The clock is ticking on your 48 hours of freedom. Don't let traffic jams, poor directions, unfamiliar terrain, or a last-minute work email take a chunk out of the weekend. Use these gadgets to get more trail time.
Novatel MiFi— You want to leave for the trailhead on Friday at noon, but you need to send a file from your laptop at the end of the day. Cancel your departure? No. The MiFi creates an internet hotspot of your very own. With cell service, the rechargeable, credit-card-size router delivers 3G (high-capacity) online access for you and up to five buddies (launching this year; starting at around $200; novatelwireless.com). A cheaper option: Iogear's Wi-Fi Finder (pictured above: $13; iogear.com) sniffs out Wi-Fi signals as far as 500 feet away, which eliminates the trial-and-error of looking for a roadside connection.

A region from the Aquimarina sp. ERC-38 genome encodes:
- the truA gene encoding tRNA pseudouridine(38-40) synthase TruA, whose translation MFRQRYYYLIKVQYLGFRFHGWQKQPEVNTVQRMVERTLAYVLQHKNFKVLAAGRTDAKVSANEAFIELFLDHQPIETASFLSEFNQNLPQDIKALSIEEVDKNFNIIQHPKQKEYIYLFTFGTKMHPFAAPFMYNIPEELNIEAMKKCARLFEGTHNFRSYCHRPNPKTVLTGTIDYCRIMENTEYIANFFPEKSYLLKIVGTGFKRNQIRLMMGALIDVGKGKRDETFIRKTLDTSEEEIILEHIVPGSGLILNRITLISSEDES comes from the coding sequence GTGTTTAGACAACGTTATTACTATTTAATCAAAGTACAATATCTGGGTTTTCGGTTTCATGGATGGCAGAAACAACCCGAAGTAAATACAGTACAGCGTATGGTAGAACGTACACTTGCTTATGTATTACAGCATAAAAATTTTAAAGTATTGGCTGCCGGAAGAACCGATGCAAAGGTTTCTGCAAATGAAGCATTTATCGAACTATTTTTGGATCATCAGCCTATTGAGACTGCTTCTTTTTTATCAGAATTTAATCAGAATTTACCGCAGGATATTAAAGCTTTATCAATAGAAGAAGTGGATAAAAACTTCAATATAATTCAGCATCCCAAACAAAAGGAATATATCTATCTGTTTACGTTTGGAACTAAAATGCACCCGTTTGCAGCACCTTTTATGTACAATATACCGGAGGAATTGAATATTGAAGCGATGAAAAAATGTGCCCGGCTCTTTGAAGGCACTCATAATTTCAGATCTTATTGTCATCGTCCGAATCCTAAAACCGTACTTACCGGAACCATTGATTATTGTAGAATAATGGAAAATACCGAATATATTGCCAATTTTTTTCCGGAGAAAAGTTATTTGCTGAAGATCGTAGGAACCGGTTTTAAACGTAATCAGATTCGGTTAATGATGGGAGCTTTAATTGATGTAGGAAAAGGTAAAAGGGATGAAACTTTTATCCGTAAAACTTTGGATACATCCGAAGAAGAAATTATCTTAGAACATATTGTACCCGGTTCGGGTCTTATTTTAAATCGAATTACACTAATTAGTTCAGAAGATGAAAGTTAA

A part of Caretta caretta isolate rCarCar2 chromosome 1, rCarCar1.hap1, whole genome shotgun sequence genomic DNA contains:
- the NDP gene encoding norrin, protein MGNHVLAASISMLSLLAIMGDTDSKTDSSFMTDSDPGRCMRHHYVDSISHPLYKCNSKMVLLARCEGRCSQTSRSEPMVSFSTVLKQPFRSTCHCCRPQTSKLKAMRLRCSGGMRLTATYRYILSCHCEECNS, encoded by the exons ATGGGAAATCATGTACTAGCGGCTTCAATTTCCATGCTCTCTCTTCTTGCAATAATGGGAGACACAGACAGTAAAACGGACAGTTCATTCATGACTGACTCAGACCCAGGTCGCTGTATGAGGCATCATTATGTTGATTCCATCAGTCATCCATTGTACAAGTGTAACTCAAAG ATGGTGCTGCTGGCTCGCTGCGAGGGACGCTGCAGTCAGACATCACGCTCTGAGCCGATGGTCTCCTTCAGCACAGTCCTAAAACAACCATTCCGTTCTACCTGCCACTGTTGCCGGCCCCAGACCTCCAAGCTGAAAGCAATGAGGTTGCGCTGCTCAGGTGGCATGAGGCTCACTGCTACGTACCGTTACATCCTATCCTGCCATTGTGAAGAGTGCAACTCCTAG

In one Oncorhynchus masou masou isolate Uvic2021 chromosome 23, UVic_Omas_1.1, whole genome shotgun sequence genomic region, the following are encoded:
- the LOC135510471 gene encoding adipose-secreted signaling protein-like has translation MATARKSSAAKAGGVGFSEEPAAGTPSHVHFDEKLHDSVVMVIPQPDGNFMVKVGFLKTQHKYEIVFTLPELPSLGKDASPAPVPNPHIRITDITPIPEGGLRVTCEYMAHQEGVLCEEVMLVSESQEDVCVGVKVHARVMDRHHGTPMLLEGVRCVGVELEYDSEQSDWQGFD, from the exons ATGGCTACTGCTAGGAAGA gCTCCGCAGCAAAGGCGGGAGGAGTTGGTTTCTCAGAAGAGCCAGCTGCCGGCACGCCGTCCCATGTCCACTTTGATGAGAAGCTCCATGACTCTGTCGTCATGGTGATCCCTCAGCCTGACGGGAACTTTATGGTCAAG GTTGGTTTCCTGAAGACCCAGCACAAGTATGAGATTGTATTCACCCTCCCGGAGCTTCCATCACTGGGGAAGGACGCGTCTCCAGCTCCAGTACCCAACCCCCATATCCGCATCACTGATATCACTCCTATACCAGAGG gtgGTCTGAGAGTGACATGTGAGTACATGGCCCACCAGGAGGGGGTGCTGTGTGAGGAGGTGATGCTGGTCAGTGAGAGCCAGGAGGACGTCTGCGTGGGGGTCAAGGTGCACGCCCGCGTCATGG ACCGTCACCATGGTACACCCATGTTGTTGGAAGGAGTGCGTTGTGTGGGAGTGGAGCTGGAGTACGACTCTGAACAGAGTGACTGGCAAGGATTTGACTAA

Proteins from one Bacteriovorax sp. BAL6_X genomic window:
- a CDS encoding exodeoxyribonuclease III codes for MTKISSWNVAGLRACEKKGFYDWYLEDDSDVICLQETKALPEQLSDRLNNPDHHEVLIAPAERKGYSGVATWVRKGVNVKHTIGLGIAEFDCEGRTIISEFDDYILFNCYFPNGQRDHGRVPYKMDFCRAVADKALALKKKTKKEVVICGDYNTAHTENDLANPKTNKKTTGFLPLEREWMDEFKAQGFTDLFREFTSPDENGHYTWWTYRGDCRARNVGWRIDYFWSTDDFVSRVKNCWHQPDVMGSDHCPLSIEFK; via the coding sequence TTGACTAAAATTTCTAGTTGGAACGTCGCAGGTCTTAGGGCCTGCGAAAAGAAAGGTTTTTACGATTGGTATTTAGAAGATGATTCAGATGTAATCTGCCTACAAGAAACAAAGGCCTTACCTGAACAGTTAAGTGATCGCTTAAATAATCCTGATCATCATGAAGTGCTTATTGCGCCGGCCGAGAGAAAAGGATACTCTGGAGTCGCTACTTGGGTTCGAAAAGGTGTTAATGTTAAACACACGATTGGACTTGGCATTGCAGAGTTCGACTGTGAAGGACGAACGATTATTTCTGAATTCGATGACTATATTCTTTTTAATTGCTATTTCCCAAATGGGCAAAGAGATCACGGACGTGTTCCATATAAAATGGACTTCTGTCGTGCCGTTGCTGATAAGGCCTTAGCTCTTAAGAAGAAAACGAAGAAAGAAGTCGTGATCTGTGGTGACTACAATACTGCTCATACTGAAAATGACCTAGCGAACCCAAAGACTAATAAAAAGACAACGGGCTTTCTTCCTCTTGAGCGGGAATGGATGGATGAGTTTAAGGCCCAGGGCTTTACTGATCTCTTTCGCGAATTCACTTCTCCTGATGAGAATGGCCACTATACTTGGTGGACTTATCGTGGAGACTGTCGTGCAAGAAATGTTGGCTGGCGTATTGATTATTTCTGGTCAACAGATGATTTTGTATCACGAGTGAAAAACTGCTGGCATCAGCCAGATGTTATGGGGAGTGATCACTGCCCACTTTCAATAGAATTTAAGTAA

Casio G'z One Boulder— Beat a path to the trailhead with Casio's waterproof, armored Boulder cell phone, which now has sophisticated highway navigation. Verizon's VZ Navigator service marries seamlessly to the GPS-equipped Boulder: You'll receive turn-by-turn audible commands, as well as suggested detours around traffic slowdowns. Navigator is available for less than $3 per day. (Phone is $180 with two-year Verizon subscription; verizonwireless.com.) On the trail, launch Trimble Outdoors ($6/month; trimbleoutdoors.com) to record tracks and waypoints or consult preplanned trips downloaded from Backpacker.com.
Garmin Oregon 550t— Your weekend plans include off-trail routefinding? This GPS, like the Editors' Choice Award-winning 400t (April), is an advanced navigation tool that beginners will easily master. The 500t has an intuitive touch-screen interface and comes loaded with topos of the entire U.S. Bonus: The built-in camera takes web-worthy, geo-tagged images. An optional $100 City Navigator SD card provides on-pavement navigation. $600; garmin.com